My brother, Dustin Ryan Bartz, was born with severe congenital myotonic muscular dystrophy and other complications created from a lack of oxygen reaching his lungs shortly after birth. Dustin would qualify as “non-verbal”. From his birth situation, he had hydrocephalus, or what they call “water on the brain” (which we didn’t technically discover until he was 9 or so).
I was 3 when my brother was born, and over the years we developed many ways to communicate. I learned to read my brother’s body posture to match his moods. I knew hunched shoulders and a pulled back lower lip meant he was afraid. Dustin made noises like grunts and coos and whines. Some of the sounds that come from my 7 month old baby girl remind me of my brother. I learned to interpret those noises and grunts to Dustin’s typical needs and desires and be his voice to communicate with others.
If my brother and I were at one of my softball games and a teammate’s parent wanted to talk to Dustin, I’d often be there to answer questions or help Dustin trust the interaction and enjoy it. Dustin was easy to appreciate; he was cute, friendly, good natured, and happy to have attention. Being one of the caretakers for my brother as his sister, I often got positive attention in being around him when others wanted to meet him. People viewed me in a positive light and appreciated when I would speak with or for my brother.
My brother lived 13 wonderful years and passed away when I was 16. I loved many things about my brother and miss him greatly. But if I am to be completely honest as a sibling, part of what I missed about my brother was how I defined myself by being his sister. I missed the feeling of importance when someone would talk to me in order to talk with him. I missed the instant positive feelings people would have about me when I pushed my brother’s wheelchair. I missed that people would look at me and smile when I was in public with my brother. Without Dustin, I faded in to the crowd much more than I did with him. I wasn’t special on sight to those who would have natural empathy to someone like my brother and his family.Growing up the sibling of a wonderful boy with myotonic muscular dystrophy, a wheelchair, and drool often on his shirt meant people reacted to me a certain way, and that I learned how to interact with people in a certain way.
I write this for a specific audience as the target – siblings of individuals with disability who do not speak or may be considered non-verbal. I guess as a writer I enjoy psychoanalysing myself, and lately I’ve been wondering how having a sibling who did not speak affected my speech abilities and tendencies.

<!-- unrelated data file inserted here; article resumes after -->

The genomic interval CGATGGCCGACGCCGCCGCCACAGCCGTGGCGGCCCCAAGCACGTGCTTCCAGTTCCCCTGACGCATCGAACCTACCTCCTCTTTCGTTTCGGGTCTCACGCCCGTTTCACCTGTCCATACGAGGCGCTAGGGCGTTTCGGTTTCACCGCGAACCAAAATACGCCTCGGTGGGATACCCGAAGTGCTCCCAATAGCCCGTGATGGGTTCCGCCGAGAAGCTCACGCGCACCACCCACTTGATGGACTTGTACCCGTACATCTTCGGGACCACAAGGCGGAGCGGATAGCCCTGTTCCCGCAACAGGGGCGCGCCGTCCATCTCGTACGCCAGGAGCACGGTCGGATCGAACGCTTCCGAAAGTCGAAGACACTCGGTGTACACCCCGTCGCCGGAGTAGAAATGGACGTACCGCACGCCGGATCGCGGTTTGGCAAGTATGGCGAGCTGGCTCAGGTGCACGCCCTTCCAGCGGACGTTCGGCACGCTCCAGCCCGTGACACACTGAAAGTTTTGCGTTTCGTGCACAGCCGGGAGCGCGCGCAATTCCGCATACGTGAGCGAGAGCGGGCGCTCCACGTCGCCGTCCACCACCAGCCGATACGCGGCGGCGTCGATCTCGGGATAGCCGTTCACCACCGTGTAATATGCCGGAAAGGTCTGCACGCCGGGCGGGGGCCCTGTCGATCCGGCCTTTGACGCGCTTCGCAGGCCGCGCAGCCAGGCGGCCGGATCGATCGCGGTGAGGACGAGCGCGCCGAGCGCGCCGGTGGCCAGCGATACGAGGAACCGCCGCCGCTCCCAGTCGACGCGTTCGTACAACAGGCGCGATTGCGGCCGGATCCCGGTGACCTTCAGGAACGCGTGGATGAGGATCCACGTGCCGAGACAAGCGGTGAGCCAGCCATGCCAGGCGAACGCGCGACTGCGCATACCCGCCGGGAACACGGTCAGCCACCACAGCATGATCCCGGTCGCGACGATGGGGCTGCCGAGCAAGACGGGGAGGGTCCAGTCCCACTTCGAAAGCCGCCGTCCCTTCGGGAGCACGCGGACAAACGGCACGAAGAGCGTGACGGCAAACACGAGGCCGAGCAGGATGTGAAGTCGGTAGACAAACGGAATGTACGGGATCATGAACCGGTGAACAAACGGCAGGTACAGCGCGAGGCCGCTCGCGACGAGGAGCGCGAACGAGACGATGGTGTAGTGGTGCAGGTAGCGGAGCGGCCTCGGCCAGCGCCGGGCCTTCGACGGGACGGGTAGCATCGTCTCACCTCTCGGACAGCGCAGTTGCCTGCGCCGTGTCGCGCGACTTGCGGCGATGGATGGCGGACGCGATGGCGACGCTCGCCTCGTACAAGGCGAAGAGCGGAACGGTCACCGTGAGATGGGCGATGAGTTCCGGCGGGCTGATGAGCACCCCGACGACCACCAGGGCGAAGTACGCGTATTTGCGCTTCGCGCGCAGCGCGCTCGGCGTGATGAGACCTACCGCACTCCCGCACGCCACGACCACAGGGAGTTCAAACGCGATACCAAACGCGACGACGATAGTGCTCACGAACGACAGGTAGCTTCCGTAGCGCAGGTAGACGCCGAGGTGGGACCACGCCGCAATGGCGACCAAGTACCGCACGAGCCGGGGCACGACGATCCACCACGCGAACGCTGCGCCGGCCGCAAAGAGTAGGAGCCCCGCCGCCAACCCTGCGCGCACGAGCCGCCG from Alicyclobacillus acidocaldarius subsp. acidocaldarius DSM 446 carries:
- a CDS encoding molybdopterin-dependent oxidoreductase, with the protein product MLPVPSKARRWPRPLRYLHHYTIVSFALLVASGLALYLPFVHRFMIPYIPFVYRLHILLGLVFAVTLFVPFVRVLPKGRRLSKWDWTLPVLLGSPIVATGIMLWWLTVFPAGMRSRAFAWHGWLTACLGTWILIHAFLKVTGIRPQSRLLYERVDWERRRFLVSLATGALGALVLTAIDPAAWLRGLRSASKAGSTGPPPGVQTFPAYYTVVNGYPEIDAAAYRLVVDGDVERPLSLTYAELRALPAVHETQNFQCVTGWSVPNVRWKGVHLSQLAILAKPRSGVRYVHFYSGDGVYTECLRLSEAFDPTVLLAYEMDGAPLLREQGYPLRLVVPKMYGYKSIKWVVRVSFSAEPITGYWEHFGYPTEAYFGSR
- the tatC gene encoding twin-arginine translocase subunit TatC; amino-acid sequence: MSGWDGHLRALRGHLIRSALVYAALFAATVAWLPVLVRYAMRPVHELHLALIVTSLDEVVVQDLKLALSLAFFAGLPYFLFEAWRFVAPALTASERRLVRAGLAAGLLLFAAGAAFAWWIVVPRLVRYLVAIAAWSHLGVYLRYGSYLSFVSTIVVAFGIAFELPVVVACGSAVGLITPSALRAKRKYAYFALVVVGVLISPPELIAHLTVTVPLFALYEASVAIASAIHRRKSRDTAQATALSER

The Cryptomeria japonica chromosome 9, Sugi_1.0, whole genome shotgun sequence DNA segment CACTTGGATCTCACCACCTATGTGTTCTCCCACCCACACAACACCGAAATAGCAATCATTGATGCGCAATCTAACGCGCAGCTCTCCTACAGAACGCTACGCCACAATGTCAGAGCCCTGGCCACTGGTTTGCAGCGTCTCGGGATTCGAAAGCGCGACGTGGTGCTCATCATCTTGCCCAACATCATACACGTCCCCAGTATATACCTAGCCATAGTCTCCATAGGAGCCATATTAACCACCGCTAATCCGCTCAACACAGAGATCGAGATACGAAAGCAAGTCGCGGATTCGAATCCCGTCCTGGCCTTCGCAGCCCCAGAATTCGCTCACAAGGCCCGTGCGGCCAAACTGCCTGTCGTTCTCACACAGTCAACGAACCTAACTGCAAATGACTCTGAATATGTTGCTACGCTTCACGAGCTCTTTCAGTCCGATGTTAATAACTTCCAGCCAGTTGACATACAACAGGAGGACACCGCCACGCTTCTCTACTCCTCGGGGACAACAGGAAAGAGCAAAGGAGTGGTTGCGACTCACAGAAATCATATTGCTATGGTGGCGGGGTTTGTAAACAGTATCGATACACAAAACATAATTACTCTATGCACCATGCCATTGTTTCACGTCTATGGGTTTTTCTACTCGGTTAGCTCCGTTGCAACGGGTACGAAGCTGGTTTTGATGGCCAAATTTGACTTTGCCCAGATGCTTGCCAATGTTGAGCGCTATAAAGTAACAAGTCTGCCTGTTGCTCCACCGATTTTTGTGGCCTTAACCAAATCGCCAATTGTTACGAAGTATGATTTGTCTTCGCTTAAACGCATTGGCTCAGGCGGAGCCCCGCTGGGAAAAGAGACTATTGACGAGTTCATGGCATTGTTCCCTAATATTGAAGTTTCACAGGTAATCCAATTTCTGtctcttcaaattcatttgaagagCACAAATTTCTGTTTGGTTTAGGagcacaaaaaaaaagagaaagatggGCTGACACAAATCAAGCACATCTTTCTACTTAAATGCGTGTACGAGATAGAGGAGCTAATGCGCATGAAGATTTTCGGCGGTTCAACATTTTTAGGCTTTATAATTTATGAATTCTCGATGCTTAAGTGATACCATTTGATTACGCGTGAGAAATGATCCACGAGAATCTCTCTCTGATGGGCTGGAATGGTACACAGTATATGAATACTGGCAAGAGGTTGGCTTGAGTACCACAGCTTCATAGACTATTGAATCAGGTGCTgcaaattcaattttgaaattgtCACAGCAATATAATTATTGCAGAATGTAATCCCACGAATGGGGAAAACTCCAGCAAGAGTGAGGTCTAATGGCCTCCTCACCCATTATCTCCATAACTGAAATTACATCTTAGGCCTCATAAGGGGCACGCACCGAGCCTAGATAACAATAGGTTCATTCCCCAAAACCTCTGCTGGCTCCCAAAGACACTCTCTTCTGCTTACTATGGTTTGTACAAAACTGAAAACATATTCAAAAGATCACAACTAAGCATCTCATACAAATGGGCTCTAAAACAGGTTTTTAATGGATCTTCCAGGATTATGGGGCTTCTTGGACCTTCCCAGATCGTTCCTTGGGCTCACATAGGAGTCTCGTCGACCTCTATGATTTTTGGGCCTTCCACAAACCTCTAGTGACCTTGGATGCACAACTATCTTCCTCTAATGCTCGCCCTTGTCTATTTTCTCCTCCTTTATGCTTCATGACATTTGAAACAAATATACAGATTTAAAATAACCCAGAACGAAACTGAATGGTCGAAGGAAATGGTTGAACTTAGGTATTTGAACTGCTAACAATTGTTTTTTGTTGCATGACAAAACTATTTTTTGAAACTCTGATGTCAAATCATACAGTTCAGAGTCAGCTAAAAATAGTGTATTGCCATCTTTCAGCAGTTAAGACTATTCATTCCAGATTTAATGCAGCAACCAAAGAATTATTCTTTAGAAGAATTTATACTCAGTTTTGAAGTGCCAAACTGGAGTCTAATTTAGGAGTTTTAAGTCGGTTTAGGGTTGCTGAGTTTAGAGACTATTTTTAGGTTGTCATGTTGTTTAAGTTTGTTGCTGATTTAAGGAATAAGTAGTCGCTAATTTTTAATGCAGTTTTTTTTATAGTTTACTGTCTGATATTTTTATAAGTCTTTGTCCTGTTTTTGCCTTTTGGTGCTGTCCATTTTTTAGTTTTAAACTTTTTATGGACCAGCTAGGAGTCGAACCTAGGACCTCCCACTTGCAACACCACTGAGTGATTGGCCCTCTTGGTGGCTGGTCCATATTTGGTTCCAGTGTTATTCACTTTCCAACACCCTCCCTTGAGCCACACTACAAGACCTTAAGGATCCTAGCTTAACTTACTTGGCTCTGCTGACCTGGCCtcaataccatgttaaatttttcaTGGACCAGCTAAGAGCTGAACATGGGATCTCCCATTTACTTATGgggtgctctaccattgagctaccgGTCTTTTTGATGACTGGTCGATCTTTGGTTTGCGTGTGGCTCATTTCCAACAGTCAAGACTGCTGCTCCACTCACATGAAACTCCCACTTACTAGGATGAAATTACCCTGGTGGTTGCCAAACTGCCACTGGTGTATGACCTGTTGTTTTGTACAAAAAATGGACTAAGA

Do I value words more because that was a gift I could give to my brother?
Did I want to invest in my language ability because it proved so valuable as a child?
Do I have more controlling tendencies because I perceived myself at times of having a role to “speak for” my brother?
Is part of the reason I take myself so seriously because as a child I viewed talking as part of my “job”?
I was quiet in school, avoided conversations I considered frivolous, have a really hard time making jokes and generally only liked to talk to my peers if it were “business talk” or about a common interest I already knew we both shared. Was part of that because life seemed so serious with a brother who would likely (and did) have a shorter lifespan than me? Was part of that because I didn’t get to have typical conversations with my sibling? Was it because I felt that adults listened so intently when I spoke around my brother?
I taught AP Language for 6 years, published a book about my family, and use my language skills in my tech job. I love language, love writing. I guess in my life I don’t need to know exactly why that is, but I’m also a military Air Force brat who moved around a lot. I enjoy reading about the psychology of military brat children, relate well to others like me, and I really wonder how much I would have in common in language and speech tendencies with other siblings of individuals who do/did not speak or who might be labeled as non-verbal.
So… if you are a sibling like me, how do you think your sibling experiences have shaped the way you communicate as an adult?